Underground: I see from your site that you published the series/ novel Comeback Road as an e-book. Have you ever tried publishing any of your other material professionally, and if so, what was that experience like?
Nolan Whyte: I showed Comeback Road around in the traditional print publishing market, but it didn’t garner any interest. I self-published the e-book, but it didn’t sell much because its audience had already read it for free on UG. Pretty much everything I’ve written since then has been done with website publication in mind, so I haven’t pursued print or e-book re-publication. I’m in no hurry for that type of thing. It will come when it comes.
Who are some of your inspirations both musical and literary?
Artists, mostly, from any field. I’m interested in people who had to figure out their own ways of doing things. It’s hard for me to name names, especially with writers, because I usually get into someone’s work, explore them, and then move on. I think Dee Dee Ramone had an interesting life and career, both in the Ramones and then later with his projects in music, writing and art. I like guys who were willing to experiment in a variety of fields, and I appreciate artists who were able to put together long careers. Musically, it’s the same names that I drop in the novels: The Rolling Stones, Lou Reed, Ministry. Many others, always changing.
When did you start writing about hockey, and when did that sport plus the Tamp Bay Lightning become the focus of your blog?
I started the Frozen Sheets Hockey blog simply because I don’t have buddies to talk about hockey with. My wife doesn’t give a shit about hockey. I had stuff I wanted to say, so eventually I decided to just start writing it. It’s more of a hobby than the fiction stuff.
Other than subject area, how does writing about sports differ from your music writing?
The music stuff has mostly been fiction, but hockey blogging is me talking about my experience as a fan. What’s interesting is that I didn’t really read other hockey blogs before I started writing one, and after I started I was exposed to this huge field of well-written, extremely creative material that’s out there, being generated daily. I do it as a goof, but I’ve had some good responses to things I’ve written, and I’ve connected with some really cool, creative people.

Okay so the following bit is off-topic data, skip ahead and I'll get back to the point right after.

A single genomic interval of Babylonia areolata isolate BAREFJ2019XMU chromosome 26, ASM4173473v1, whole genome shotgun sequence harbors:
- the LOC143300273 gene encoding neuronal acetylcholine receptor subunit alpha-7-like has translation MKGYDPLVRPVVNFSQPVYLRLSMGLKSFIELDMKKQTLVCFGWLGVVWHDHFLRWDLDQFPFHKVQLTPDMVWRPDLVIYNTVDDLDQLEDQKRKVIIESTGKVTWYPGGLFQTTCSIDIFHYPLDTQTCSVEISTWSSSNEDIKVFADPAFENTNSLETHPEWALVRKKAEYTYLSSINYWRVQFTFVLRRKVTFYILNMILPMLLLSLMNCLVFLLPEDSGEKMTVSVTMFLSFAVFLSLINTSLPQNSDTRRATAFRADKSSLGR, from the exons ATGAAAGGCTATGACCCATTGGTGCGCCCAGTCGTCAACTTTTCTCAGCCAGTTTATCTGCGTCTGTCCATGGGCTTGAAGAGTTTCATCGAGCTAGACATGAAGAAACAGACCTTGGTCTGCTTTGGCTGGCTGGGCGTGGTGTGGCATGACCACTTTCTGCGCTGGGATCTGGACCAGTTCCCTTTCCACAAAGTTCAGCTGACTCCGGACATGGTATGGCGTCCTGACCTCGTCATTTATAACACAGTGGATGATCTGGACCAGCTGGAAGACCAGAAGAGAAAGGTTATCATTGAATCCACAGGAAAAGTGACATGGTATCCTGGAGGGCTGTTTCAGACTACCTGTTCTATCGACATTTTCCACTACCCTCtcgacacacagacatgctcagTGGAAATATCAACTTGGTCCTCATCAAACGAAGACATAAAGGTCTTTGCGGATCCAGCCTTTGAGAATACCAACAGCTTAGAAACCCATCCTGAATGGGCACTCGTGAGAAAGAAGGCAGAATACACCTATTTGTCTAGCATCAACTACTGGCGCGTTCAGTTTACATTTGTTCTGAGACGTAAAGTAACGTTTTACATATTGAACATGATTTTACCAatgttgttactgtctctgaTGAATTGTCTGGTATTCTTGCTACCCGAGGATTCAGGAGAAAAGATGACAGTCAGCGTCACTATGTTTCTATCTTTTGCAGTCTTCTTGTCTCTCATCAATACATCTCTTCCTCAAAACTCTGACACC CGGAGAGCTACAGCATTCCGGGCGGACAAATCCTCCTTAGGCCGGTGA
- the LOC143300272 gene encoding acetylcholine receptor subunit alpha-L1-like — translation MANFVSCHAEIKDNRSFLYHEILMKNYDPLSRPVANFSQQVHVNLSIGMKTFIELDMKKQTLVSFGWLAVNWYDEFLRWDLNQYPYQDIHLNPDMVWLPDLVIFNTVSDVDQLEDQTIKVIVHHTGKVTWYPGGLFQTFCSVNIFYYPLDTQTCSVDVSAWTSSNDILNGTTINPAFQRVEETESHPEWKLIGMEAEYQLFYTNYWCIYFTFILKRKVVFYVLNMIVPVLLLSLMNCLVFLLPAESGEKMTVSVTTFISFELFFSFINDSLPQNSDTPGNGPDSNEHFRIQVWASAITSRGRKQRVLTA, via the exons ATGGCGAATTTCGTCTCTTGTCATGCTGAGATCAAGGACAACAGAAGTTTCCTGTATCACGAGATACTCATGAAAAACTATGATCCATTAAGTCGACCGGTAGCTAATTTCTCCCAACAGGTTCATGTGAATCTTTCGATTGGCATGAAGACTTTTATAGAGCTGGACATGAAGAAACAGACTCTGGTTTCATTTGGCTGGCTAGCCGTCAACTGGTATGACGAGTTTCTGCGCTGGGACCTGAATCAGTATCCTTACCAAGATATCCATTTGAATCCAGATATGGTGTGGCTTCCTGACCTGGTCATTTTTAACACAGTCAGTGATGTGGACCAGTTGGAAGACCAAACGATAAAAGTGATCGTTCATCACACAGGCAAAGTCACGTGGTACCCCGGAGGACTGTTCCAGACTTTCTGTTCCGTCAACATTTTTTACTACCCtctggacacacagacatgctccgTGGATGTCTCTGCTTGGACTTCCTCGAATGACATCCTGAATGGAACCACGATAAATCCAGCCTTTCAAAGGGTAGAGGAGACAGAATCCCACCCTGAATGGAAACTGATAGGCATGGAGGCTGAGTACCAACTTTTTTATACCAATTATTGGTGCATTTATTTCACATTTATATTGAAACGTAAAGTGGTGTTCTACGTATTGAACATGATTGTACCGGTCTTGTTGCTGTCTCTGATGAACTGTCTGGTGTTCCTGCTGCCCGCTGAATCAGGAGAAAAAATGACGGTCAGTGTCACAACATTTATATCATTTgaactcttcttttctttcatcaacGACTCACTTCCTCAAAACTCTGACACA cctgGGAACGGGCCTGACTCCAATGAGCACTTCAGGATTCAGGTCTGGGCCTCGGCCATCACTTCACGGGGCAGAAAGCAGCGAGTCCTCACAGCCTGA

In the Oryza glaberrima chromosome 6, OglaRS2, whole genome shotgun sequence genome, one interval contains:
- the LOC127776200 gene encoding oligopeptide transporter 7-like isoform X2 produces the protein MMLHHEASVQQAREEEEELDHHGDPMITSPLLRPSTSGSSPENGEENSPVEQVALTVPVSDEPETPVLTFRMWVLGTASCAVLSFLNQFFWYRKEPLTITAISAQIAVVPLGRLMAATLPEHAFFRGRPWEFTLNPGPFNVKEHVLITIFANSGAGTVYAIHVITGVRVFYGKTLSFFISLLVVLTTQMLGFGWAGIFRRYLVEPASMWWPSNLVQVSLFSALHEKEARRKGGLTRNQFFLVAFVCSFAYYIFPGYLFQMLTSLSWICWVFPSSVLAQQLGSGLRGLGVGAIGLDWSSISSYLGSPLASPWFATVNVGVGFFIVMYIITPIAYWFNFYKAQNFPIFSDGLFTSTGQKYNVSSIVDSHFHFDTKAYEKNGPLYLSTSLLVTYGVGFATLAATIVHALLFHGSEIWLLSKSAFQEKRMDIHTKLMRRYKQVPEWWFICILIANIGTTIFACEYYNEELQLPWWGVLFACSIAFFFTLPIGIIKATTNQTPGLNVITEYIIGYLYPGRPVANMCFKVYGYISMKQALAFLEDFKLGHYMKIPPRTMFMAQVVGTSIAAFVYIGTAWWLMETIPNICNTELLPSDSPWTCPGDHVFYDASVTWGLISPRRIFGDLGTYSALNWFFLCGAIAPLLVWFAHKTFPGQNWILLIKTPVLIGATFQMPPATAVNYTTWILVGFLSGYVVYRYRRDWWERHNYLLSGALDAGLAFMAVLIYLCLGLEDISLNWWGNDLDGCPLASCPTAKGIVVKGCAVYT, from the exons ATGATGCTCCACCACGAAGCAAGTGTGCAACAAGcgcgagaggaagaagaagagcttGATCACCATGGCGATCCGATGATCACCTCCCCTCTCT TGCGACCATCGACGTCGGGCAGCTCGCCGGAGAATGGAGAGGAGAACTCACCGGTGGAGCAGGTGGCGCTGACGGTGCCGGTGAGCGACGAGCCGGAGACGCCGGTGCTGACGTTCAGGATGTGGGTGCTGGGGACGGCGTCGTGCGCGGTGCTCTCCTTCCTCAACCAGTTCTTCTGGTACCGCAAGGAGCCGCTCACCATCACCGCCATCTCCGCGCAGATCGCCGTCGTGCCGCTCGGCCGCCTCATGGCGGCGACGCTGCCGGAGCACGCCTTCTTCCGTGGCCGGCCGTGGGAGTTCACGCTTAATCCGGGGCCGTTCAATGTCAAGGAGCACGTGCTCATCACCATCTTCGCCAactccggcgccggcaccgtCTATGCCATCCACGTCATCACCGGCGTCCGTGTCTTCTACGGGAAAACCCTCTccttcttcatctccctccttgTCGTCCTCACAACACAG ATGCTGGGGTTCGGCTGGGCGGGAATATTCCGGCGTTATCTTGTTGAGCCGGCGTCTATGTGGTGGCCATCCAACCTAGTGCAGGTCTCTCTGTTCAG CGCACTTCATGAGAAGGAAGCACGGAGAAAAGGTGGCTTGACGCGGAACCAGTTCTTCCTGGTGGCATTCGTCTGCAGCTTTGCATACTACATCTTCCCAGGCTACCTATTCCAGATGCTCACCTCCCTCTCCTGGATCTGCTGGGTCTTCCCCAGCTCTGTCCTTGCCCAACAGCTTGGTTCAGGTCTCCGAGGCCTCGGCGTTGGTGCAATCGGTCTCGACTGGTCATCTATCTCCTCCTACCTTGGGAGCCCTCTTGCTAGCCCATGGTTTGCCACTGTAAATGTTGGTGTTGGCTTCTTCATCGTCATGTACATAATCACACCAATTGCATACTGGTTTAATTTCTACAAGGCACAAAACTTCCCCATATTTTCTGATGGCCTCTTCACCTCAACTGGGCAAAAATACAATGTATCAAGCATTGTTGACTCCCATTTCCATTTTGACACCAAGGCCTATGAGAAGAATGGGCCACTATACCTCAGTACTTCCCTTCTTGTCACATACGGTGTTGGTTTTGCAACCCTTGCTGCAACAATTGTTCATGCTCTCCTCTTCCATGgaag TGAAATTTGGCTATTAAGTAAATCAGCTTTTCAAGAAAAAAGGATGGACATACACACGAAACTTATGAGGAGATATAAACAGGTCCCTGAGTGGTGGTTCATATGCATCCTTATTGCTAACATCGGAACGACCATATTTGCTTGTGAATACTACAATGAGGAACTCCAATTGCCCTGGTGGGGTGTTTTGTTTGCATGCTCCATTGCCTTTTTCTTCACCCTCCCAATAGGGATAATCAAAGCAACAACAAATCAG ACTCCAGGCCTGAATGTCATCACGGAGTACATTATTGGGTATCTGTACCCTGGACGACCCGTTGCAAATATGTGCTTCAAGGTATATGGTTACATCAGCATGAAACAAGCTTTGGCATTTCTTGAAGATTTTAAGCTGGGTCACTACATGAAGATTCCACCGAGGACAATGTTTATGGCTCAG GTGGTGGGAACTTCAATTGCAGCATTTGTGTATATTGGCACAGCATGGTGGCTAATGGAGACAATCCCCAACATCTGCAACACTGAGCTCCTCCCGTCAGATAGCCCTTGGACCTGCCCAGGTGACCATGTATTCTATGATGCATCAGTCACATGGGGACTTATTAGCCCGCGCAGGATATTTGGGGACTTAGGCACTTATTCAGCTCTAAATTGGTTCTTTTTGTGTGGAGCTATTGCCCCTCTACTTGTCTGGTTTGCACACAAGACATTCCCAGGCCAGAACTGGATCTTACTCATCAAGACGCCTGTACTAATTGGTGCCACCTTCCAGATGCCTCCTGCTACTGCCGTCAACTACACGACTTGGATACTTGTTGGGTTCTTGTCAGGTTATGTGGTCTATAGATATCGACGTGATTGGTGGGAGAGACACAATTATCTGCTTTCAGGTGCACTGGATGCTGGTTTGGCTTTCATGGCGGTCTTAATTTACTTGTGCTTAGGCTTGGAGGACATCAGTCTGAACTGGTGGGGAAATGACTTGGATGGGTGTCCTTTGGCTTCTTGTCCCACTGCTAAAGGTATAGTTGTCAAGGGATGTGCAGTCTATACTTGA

What has been the biggest perk you’ve received from writing about a professional hockey team?
Not much. I was invited to join a larger blog network (SBN’s rawcharge.com), which gave my work some exposure to a wider audience. I was able to do a few interviews, including former NHL player Enricco Ciccone, and poet Randall Maggs, who wrote an amazing book of hockey poetry. His book was one thing that inspired me to start the hockey blog in the first place. I like doing interviews, although they aren’t something I would want to do all the time. I’ve mostly tried to just write about my favorite team in my own style and see if anyone pays attention. Sometimes they do, sometimes they don’t.
What can you tell me about your other series End City: A Sci-Fi Satire?
I used to have a personal website where I posted my writing and art, and in 2007 I tried writing a daily fiction blog, called the Page-A-Day. It started out with a lot of short pieces, but pretty soon I started writing a novel, which became End City. It’s sort of a genre mash-up of science fiction and hard-boiled mystery conventions. I call it a satire because it’s so ridiculously over the top, full of ninjas and monsters and sexy killers and a typically clueless protagonist. It was influenced by more transgressive writers like William Burroughs and Hunter Thompson, and also by Naomi Klein’s The Shock Doctrine, which I was reading at the time. It’s very different from the UG stuff. Very loose in structure, very violent, very random. The UG novels tend to be very personal, with a lot of internal conflict, but this was more explosions and fist-fights. It’s also thematically very different from anything else I’ve done. It isn’t political in a left/right sense, but it does show more political awareness than my other work.
Do you have any future projects planned?
Not specifically, but one thing always follows the next. I’m focused on I Sing When You Shut Up at the moment. I’m very invested in that story, because I have it all planned out in my mind and I want to carry it off successfully. I may have the next project in mind before this one is done. Sometimes it works like that, where I’m able to finish one thing and move directly into the next thing, but sometimes I have to make a lot of false starts before really getting going on the next one. I did a huge amount of pre-writing and made several false starts on I Sing before it was ready to go. Hopefully the work pays off for the reader. The next thing will follow organically from there.
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